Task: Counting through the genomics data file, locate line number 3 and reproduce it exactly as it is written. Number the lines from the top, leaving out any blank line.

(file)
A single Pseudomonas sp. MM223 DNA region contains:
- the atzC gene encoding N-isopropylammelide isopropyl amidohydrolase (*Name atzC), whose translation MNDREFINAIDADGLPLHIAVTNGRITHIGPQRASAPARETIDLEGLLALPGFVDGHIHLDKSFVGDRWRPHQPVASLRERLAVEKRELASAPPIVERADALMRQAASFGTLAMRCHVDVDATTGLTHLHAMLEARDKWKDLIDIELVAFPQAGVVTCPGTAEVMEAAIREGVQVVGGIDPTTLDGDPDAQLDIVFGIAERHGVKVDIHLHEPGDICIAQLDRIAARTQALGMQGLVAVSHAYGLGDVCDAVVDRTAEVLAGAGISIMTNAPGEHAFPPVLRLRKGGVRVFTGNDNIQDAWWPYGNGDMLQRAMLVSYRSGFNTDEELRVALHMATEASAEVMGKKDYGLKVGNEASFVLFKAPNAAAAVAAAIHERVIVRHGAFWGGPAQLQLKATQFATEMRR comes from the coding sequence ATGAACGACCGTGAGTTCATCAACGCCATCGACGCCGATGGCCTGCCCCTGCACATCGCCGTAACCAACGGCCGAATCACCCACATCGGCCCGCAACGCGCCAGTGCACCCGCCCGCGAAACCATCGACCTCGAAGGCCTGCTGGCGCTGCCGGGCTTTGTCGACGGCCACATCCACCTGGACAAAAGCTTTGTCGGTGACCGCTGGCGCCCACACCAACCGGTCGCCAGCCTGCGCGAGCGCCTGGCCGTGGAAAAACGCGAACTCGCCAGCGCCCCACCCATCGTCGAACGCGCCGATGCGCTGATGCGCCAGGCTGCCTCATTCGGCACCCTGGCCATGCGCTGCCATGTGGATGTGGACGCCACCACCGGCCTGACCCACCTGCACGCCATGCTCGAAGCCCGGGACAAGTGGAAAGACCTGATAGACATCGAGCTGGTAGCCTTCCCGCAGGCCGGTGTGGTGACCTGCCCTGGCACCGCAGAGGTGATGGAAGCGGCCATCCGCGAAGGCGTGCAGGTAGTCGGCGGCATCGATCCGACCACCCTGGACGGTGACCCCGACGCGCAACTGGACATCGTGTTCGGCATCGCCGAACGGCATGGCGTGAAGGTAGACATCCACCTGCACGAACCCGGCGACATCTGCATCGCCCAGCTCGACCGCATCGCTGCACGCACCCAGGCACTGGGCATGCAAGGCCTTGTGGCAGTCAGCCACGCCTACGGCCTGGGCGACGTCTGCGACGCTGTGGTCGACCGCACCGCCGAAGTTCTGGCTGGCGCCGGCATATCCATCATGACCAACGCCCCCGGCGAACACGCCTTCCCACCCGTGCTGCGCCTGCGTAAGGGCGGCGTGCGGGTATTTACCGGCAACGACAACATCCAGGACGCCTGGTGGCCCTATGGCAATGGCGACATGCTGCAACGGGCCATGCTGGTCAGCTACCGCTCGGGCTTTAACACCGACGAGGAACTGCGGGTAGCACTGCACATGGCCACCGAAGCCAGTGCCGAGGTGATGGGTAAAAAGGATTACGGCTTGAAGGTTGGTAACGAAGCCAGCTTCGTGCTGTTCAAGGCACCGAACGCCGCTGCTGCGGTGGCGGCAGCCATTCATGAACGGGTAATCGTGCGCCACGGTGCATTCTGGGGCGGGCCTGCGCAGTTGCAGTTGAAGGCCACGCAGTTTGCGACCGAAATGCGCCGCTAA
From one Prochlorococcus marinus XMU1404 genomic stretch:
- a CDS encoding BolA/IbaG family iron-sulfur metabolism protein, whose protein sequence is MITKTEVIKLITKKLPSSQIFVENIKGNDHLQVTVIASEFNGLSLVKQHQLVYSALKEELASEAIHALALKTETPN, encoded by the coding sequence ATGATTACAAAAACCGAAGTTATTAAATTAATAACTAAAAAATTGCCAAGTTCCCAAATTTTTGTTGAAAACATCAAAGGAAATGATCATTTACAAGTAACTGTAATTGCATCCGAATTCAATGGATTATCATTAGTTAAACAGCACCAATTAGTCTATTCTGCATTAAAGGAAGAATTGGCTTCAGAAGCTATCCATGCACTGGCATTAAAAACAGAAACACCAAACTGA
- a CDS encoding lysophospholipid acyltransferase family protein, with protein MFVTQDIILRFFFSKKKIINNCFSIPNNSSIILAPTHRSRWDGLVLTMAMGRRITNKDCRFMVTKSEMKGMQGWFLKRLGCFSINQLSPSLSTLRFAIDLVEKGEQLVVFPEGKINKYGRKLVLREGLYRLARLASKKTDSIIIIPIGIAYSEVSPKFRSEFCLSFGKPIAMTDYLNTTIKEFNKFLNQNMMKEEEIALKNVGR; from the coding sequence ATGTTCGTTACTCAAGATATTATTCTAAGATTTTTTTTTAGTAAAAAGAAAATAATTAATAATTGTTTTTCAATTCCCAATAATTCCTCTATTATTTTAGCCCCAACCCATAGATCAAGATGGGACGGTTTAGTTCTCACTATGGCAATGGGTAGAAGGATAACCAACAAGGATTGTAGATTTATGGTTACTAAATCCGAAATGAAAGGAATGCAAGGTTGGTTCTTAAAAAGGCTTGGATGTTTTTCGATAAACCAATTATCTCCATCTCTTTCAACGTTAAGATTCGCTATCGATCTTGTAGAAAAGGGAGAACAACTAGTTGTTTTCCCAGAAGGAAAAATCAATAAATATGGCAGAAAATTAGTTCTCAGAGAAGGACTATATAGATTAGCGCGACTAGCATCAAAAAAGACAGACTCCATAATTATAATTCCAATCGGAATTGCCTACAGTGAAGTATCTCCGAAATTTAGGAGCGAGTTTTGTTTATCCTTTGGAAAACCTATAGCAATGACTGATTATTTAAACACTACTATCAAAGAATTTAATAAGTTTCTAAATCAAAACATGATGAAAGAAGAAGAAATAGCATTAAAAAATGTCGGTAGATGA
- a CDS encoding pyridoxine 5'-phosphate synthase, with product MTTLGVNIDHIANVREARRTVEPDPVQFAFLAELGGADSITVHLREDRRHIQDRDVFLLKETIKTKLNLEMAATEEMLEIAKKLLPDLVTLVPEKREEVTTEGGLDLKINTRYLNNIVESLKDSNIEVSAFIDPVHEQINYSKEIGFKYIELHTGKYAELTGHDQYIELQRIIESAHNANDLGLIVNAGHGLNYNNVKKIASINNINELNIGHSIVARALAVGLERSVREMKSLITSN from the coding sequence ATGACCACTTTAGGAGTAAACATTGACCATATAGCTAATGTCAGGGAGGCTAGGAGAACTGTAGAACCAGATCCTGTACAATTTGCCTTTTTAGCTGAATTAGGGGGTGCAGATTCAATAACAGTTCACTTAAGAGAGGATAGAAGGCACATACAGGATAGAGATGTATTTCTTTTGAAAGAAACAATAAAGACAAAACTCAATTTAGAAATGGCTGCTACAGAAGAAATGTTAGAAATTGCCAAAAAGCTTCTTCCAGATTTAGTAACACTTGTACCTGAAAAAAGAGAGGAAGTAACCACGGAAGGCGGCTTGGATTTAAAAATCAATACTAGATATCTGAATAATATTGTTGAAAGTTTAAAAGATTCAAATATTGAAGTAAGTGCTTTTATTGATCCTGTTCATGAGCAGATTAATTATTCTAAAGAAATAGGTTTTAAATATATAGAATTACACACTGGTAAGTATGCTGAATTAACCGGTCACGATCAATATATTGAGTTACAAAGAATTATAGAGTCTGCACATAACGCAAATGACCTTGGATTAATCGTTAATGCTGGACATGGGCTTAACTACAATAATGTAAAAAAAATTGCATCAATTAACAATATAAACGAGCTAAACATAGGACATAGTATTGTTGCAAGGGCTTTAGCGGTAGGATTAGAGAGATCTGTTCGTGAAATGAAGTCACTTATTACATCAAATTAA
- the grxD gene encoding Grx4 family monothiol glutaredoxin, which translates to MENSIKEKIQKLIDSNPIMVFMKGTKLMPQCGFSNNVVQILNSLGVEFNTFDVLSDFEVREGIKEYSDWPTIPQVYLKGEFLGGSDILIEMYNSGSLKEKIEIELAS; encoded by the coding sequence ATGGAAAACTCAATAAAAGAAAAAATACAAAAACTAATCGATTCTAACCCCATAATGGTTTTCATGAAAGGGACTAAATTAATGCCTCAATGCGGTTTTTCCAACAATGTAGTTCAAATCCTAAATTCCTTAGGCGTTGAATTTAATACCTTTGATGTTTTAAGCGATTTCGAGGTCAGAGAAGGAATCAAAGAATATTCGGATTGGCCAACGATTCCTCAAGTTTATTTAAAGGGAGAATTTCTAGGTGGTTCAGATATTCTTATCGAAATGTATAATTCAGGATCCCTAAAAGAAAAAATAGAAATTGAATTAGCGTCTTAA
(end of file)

From one Prochlorococcus marinus XMU1404 genomic stretch: